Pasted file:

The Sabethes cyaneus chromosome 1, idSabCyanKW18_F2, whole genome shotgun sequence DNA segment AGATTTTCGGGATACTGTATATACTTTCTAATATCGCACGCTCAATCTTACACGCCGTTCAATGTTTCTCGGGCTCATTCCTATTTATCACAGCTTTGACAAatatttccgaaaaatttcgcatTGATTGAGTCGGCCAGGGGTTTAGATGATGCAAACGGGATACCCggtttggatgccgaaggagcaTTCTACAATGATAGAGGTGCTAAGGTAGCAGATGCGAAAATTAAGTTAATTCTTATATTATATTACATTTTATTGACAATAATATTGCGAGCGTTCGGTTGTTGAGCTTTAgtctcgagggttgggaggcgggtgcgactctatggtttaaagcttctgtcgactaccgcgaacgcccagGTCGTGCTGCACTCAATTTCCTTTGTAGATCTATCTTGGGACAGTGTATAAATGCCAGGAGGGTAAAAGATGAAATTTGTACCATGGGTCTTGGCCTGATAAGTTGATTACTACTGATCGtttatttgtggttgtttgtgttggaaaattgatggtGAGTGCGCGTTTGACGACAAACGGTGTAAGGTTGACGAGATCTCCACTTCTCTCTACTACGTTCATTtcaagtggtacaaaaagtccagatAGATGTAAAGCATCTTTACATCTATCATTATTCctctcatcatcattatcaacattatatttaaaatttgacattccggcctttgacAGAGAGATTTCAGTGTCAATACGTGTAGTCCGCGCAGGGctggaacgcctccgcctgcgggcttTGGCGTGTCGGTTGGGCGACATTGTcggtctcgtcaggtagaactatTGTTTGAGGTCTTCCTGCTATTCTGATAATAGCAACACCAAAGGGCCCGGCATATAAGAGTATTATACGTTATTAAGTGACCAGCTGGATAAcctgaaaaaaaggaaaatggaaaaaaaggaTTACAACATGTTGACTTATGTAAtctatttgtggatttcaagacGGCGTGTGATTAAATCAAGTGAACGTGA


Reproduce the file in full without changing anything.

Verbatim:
The Sabethes cyaneus chromosome 1, idSabCyanKW18_F2, whole genome shotgun sequence DNA segment AGATTTTCGGGATACTGTATATACTTTCTAATATCGCACGCTCAATCTTACACGCCGTTCAATGTTTCTCGGGCTCATTCCTATTTATCACAGCTTTGACAAatatttccgaaaaatttcgcatTGATTGAGTCGGCCAGGGGTTTAGATGATGCAAACGGGATACCCggtttggatgccgaaggagcaTTCTACAATGATAGAGGTGCTAAGGTAGCAGATGCGAAAATTAAGTTAATTCTTATATTATATTACATTTTATTGACAATAATATTGCGAGCGTTCGGTTGTTGAGCTTTAgtctcgagggttgggaggcgggtgcgactctatggtttaaagcttctgtcgactaccgcgaacgcccagGTCGTGCTGCACTCAATTTCCTTTGTAGATCTATCTTGGGACAGTGTATAAATGCCAGGAGGGTAAAAGATGAAATTTGTACCATGGGTCTTGGCCTGATAAGTTGATTACTACTGATCGtttatttgtggttgtttgtgttggaaaattgatggtGAGTGCGCGTTTGACGACAAACGGTGTAAGGTTGACGAGATCTCCACTTCTCTCTACTACGTTCATTtcaagtggtacaaaaagtccagatAGATGTAAAGCATCTTTACATCTATCATTATTCctctcatcatcattatcaacattatatttaaaatttgacattccggcctttgacAGAGAGATTTCAGTGTCAATACGTGTAGTCCGCGCAGGGctggaacgcctccgcctgcgggcttTGGCGTGTCGGTTGGGCGACATTGTcggtctcgtcaggtagaactatTGTTTGAGGTCTTCCTGCTATTCTGATAATAGCAACACCAAAGGGCCCGGCATATAAGAGTATTATACGTTATTAAGTGACCAGCTGGATAAcctgaaaaaaaggaaaatggaaaaaaaggaTTACAACATGTTGACTTATGTAAtctatttgtggatttcaagacGGCGTGTGATTAAATCAAGTGAACGTGA